How is the TSP Annuity Supplied by MetLife Calculated?

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By on December 12, 2016 in Q&A, Retirement with 0 Comments

Q: Can you tell me how the TSP annuity that is supplied by MetLife is calculated? I have been given a bunch of different answers and none match what the TSP rate is offering (which is of course much lower).

I was first told when I called TSP that it was an average of the last 3 months of the 10 year treasury rate. That did not seem to match what TSP is offering and then I was told it was based off the G fund rate. That does not seem to match either. Why is the December rate so low?

Also, MetLife outside of TSP offers a much higher rate for annuities to the private sector. The only problem is I am under 59 1/2 and would be very costly to buy an annuity privately.

A: According to the TSP, the interest rate index is based on a “moving average” of the ten-year US Treasury rate. I could not find any period of time (e.g., 3 months, 12 months, etc.) specified. Neither could I find anything more specific that the words “moving average”. For sure, it is not based on the current G fund return, which is higher than this months 1.625% annuity rate. The loan rate, which is based on the G fund, is 2.375 this month.

From here on, this response engages in some speculation. 1) I think we can assume that the G fund’s return does not differ too much from that of ten-year treasuries. 2) As of COB yesterday, the G fund had returned 1.66% since the first of the year. 3) The interest rate index is adjusted by eighths of one percent (i.e., 0.125%). 4) Right now, 1.625% is the closest possible interest rate to the ytd return. 5) With the G fund (and ten-year treasuries) performing better recently, we can likely expect the annual return to be in the vicinity of 1.75% at the end of the year. 6) Let’s see if the interest rate index goes up to 1.75% for January.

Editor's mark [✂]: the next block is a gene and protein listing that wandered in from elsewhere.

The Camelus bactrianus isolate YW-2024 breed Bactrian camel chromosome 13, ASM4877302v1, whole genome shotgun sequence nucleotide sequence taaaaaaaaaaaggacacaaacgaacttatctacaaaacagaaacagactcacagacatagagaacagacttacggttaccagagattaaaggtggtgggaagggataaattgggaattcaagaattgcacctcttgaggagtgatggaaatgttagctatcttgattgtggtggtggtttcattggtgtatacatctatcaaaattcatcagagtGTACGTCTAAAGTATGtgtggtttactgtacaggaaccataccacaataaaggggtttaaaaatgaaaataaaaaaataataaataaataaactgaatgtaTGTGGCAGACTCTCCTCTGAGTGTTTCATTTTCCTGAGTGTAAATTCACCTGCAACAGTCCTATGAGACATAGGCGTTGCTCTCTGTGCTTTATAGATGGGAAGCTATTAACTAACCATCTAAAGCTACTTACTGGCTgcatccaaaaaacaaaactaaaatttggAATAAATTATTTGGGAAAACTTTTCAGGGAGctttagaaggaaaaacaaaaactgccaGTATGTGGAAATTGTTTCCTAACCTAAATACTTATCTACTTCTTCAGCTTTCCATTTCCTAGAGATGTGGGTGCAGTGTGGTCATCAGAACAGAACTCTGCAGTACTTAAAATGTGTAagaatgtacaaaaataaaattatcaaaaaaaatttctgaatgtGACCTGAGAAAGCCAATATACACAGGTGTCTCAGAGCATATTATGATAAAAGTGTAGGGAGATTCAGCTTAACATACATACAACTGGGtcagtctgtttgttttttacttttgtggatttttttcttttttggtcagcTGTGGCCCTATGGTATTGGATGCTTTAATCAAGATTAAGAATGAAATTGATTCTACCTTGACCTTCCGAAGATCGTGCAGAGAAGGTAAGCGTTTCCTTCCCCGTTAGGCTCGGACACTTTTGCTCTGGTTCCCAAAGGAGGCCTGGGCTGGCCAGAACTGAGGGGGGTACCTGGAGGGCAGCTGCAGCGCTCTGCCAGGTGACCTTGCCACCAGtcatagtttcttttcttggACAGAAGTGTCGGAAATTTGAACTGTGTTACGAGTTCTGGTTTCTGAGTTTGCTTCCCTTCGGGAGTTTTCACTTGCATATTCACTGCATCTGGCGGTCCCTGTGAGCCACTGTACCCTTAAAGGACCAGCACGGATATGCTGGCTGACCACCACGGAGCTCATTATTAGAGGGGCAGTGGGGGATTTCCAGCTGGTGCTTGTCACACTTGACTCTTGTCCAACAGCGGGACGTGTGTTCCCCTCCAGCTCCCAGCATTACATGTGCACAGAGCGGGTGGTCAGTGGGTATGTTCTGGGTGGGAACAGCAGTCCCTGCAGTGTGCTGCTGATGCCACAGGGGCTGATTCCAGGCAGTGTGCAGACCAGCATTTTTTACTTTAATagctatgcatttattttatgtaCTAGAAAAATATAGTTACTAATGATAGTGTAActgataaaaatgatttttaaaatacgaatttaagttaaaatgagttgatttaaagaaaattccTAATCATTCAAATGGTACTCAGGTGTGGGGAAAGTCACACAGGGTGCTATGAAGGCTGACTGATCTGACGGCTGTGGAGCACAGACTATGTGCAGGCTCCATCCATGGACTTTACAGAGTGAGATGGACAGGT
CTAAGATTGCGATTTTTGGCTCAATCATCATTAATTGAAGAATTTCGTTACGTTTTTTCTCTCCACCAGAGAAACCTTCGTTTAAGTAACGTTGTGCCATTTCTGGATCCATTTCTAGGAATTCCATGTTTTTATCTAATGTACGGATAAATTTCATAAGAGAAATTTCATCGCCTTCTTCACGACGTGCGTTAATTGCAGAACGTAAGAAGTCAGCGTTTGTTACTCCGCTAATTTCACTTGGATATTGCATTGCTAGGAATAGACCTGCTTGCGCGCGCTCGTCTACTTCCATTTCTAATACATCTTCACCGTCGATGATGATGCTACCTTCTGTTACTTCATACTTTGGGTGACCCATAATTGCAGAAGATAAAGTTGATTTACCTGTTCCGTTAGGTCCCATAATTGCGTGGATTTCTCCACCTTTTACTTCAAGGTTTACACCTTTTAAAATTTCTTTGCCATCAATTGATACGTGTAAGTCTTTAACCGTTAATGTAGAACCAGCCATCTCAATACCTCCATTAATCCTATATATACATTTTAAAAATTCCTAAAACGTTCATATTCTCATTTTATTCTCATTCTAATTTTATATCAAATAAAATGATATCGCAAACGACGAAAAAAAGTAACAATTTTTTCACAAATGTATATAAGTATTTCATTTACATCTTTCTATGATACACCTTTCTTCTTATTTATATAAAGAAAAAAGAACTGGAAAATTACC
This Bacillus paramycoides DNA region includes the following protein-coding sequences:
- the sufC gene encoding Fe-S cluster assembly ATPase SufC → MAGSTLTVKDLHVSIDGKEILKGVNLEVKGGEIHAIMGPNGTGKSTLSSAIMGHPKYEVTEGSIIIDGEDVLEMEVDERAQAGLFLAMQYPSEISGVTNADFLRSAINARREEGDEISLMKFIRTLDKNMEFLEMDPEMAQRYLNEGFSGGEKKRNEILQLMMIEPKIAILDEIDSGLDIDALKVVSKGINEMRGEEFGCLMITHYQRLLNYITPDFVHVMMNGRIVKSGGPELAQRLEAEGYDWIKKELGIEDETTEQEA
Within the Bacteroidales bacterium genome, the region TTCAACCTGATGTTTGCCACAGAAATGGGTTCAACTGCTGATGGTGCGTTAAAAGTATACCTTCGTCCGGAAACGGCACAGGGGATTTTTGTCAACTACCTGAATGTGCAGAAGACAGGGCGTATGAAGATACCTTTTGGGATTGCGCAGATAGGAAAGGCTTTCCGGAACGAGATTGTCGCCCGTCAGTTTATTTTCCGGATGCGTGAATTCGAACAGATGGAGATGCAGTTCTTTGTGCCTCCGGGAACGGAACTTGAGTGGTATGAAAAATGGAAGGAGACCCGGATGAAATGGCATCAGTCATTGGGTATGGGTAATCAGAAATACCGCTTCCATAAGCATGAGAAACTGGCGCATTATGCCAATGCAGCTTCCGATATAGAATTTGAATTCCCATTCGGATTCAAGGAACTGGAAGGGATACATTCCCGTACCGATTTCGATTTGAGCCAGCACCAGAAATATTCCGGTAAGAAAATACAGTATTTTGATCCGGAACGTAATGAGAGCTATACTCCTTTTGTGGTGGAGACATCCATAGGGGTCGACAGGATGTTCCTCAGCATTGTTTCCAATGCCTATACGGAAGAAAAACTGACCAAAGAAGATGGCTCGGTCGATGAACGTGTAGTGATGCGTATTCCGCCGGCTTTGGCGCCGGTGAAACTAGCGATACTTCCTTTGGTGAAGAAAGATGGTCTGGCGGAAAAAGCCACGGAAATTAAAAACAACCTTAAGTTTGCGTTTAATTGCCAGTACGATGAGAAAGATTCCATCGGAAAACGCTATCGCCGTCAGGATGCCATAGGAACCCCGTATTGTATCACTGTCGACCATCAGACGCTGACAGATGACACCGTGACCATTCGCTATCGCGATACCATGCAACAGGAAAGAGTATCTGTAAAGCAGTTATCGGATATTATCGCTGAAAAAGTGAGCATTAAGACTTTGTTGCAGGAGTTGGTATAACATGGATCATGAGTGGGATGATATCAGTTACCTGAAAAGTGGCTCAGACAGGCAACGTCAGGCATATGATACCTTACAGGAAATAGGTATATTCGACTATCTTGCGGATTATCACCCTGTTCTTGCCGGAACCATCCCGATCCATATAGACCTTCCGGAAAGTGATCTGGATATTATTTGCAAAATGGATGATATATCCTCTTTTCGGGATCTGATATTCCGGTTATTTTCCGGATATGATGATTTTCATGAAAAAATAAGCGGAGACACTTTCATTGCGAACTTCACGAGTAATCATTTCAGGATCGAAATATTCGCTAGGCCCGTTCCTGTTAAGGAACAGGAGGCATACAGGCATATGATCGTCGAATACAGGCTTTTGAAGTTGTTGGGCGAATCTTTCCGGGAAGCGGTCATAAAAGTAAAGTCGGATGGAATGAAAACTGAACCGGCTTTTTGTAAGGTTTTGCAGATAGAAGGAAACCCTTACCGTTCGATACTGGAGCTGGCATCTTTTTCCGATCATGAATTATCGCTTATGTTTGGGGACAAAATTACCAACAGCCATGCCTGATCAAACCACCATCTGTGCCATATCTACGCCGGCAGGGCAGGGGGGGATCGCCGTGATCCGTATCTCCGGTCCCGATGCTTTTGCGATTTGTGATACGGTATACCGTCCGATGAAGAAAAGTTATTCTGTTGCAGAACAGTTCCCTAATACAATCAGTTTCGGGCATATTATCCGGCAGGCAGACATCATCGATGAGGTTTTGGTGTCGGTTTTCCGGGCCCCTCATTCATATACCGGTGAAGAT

1.625% is a historically low rate, but it is not far off the 12 month average and it’s not as low as it has been over the last few months.

I’m not surprised to hear that MetLife offers a higher rate outside of the TSP; I just wonder if the annuity features are similar. The TSP annuity has been around for almost 30 years and wouldn’t have the features that an annuity offered today would. I saw some TSP statistics a few years ago that indicated TSP annuities were, far and away, the least popular withdrawal choice.

John Grobe’s latest book, The Answer Book on Your Federal Employee Benefits, has just been released by LRP Publications. The book is written in an easy to understand question and answer format and covers all areas of federal benefits from the perspective of an employee at various stages of their career. Order your copy at shoplrp.com.

© 2017 John Grobe. All rights reserved. This article may not be reproduced without express written consent from John Grobe.

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About the Author

John Grobe is President of Federal Career Experts, a consulting firm that specializes in federal retirement and career transition issues. He is also affiliated with TSP Safety Net. John retired from federal service after 25 years of progressively more responsible human resources positions. He is the author of Understanding the Federal Retirement Systems and Career Transition: A Guide for Federal Employees, both published by the Federal Management Institute. Federal Career Experts provides pre-retirement seminars for a wide variety of federal agencies.

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